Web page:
The Terrorism Act (2000) has provided the foundation for counter-terrorism policy and tactics for the last 20 years. By and large the act appears to have withstood the test of time and judicial scrutiny. It defines an act of terrorism as the use or threat of violence to advance an ideology. In the days of balaclava clad men, meeting in dingy back street rooms, this definition was suitably ubiquitous. But the times of IRA active service units and Islamic terror cells, although not over, are becoming less prevalent. Instead the socially interactive web (or Web 2.0) provides unconnected networks of like-minded extremists with a cause celebre on which to pin their anger and frustration. Massive online audiences provide them with a suitably impressive stage on which to carry out their horrific deeds.
But do these individuals really commit acts of murder to advance a hell bent cause? Or are these self-initiated killers, hijacking a cause for – quite literally – their own ends?
I would like to look at two case studies to explore these questions. Firstly, that of Jake Davison and secondly that of Emad Al Swealmeen. You will be forgiven for not immediately placing the name Davison, undoubtedly the second is still burned into the public consciousness with the almost unthinkable implication of what could have happened in Liverpool Maternity Hospital on Remembrance Sunday.
On the 12th August, Davison pointed a shotgun at his mother and pulled the trigger. He then calmly walked out of the family home in Plymouth where he proceeded to murder four other apparently random people before finally turning the gun on himself. At the time, rumours about his motive quickly circulated and many were introduced to the word ‘incel’. Incel is the merger of the words Involuntary celibacy. It is an entirely web based ideology that is shared by networks of people who do not know each other and have certainly never met in person but who relate to one another and share the same frustrations and anger. To put it very simply, incels are those geeky people who never seemed to be able to get a girlfriend. I have to say that I can entirely empathise with those awkward teenagers who did not have the confidence to ask a girl out on a date and remember the frustration and jealousy I felt towards the good looking ‘football boys’ who always seemed to wander around arm in arm with some beautiful girl. Incels take this anger and jealousy and distil it in the echo chamber of social media. Right wing extremism adds fuel to the fire of resentment, suggesting that the Ubermensch should have the pick of the genetic crop and that somehow having sex with beautiful women is a white supremacist prerogative.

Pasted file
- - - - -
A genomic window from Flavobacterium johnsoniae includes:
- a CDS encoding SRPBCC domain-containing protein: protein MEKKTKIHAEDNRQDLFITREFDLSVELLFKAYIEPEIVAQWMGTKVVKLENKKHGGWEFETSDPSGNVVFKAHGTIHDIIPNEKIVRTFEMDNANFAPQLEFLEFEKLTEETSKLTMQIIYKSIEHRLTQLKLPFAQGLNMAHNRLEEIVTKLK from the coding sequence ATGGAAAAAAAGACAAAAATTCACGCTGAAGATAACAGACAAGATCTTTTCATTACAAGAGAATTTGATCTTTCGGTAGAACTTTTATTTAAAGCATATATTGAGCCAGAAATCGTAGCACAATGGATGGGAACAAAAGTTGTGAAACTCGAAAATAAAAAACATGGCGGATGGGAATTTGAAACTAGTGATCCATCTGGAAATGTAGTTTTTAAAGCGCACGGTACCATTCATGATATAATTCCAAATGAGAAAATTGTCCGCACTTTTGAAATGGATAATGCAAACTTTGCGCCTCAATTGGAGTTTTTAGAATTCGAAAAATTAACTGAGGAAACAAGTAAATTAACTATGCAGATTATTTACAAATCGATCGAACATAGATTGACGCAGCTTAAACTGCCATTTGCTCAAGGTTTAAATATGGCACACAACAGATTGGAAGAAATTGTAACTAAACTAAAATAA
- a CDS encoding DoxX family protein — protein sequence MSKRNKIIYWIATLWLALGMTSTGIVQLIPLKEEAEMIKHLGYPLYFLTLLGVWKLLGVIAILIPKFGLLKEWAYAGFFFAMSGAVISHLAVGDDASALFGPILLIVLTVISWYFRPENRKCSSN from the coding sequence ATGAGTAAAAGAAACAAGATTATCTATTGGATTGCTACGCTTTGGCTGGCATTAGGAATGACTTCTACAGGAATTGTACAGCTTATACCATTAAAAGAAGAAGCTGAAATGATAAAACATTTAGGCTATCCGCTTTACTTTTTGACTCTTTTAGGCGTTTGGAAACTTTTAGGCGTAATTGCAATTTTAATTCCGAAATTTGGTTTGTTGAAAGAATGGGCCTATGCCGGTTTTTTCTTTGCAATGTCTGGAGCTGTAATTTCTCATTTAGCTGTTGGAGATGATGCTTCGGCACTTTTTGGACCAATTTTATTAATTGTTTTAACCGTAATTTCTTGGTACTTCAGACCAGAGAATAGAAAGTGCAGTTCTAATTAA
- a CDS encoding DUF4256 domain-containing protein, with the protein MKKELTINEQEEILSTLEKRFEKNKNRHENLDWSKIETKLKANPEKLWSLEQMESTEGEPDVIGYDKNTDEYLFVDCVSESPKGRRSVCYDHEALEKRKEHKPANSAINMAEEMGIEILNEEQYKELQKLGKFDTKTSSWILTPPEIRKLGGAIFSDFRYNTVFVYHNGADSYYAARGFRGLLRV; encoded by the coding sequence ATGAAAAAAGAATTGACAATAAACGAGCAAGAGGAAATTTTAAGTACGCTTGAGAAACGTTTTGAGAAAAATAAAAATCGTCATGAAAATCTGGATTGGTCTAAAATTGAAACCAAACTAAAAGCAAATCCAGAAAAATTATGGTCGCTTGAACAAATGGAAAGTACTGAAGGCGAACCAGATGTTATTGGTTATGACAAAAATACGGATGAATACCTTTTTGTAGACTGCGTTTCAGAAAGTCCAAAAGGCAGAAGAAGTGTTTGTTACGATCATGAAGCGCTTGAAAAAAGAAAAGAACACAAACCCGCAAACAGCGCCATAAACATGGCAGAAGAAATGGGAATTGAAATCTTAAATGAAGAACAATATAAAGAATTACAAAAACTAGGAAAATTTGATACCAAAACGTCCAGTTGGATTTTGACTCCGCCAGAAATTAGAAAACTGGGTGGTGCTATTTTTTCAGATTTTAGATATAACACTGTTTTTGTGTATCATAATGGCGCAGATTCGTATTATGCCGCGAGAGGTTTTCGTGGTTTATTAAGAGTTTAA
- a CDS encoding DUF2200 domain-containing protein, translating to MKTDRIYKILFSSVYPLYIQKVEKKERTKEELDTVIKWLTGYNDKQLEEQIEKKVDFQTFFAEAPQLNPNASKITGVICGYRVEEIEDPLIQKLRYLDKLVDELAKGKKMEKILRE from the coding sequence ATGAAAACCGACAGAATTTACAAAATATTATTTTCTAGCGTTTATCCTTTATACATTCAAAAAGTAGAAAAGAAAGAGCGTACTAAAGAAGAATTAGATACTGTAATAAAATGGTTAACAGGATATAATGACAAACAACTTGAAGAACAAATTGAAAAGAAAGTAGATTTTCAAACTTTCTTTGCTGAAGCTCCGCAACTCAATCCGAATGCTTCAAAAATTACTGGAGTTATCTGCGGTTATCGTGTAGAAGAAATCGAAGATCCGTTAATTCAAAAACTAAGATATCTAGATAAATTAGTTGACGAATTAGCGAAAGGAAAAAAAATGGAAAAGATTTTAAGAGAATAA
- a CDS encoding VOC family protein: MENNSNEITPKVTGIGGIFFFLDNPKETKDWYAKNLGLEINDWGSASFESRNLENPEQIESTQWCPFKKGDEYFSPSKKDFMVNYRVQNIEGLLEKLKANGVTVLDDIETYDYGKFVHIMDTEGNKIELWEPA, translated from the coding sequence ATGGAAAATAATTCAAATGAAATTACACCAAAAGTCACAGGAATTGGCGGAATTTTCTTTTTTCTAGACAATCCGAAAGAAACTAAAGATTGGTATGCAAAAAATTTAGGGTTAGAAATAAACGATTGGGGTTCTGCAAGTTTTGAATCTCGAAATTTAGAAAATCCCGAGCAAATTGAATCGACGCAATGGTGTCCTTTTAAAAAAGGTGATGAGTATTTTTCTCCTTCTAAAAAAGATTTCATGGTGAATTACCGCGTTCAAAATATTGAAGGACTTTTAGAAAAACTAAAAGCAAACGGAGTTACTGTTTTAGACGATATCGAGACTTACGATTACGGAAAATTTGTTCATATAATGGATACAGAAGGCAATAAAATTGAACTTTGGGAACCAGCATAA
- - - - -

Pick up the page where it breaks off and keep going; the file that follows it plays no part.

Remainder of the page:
By comparison, little so far is known of the background and ideology of Emad Al Swealmeen. He was a 32 year old Jordanian born in Iraq and raised in the UAE, arriving in the UK to make a claim for asylum sometime between 2009 and 2014. In 2015, he converted from Islam to Christianity and appeared to be a well-known member of a church in Fazakerley, Liverpool and an attendee at the city’s Anglican Cathedral. He was known to have mental health problems and his asylum claim was rejected some time around 2015. Between 2017 and 14th November 2021 his story becomes shadowy and elusive. He lost contact with the Church and the support network it provided and apparently was not on the radar of MI5 or the police. Only resurfacing at 1059hrs on 14th November in the appalling scene at the Maternity Hospital, there is little doubt that Al Swealmeen intended to murder innocent people. Where he intended to actually detonate the device does not seem certain; although his bomb exploded in the grounds of Liverpool Maternity Hospital it is worth remembering that the cathedral he knew so well was only around two minutes drive further down the road. Perhaps the even deeper mystery is why a troubled Christian asylum seeker chose this horrific course of action.